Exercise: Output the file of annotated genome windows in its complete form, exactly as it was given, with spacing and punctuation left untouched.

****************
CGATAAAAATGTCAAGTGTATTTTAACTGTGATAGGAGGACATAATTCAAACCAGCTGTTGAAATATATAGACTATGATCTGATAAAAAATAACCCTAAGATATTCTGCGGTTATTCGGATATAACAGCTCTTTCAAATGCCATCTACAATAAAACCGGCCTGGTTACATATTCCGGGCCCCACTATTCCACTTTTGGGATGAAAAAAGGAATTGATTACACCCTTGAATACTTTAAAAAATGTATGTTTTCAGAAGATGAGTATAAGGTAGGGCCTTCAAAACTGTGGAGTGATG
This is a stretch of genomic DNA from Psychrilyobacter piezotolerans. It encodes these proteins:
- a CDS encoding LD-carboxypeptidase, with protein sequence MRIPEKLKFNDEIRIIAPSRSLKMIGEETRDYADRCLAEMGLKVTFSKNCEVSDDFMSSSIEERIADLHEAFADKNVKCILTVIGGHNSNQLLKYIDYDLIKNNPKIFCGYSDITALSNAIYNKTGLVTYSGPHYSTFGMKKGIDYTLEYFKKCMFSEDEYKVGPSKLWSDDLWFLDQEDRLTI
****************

CGATAAAAATGTCAAGTGTATTTTAACTGTGATAGGAGGACATAATTCAAACCAGCTGTTGAAATATATAGACTATGATCTGATAAAAAATAACCCTAAGATATTCTGCGGTTATTCGGATATAACAGCTCTTTCAAATGCCATCTACAATAAAACCGGCCTGGTTACATATTCCGGGCCCCACTATTCCACTTTTGGGATGAAAAAAGGAATTGATTACACCCTTGAATACTTTAAAAAATGTATGTTTTCAGAAGATGAGTATAAGGTAGGGCCTTCAAAACTGTGGAGTGATG
This is a stretch of genomic DNA from Psychrilyobacter piezotolerans. It encodes these proteins:
- a CDS encoding LD-carboxypeptidase, with protein sequence MRIPEKLKFNDEIRIIAPSRSLKMIGEETRDYADRCLAEMGLKVTFSKNCEVSDDFMSSSIEERIADLHEAFADKNVKCILTVIGGHNSNQLLKYIDYDLIKNNPKIFCGYSDITALSNAIYNKTGLVTYSGPHYSTFGMKKGIDYTLEYFKKCMFSEDEYKVGPSKLWSDDLWFLDQEDRLTI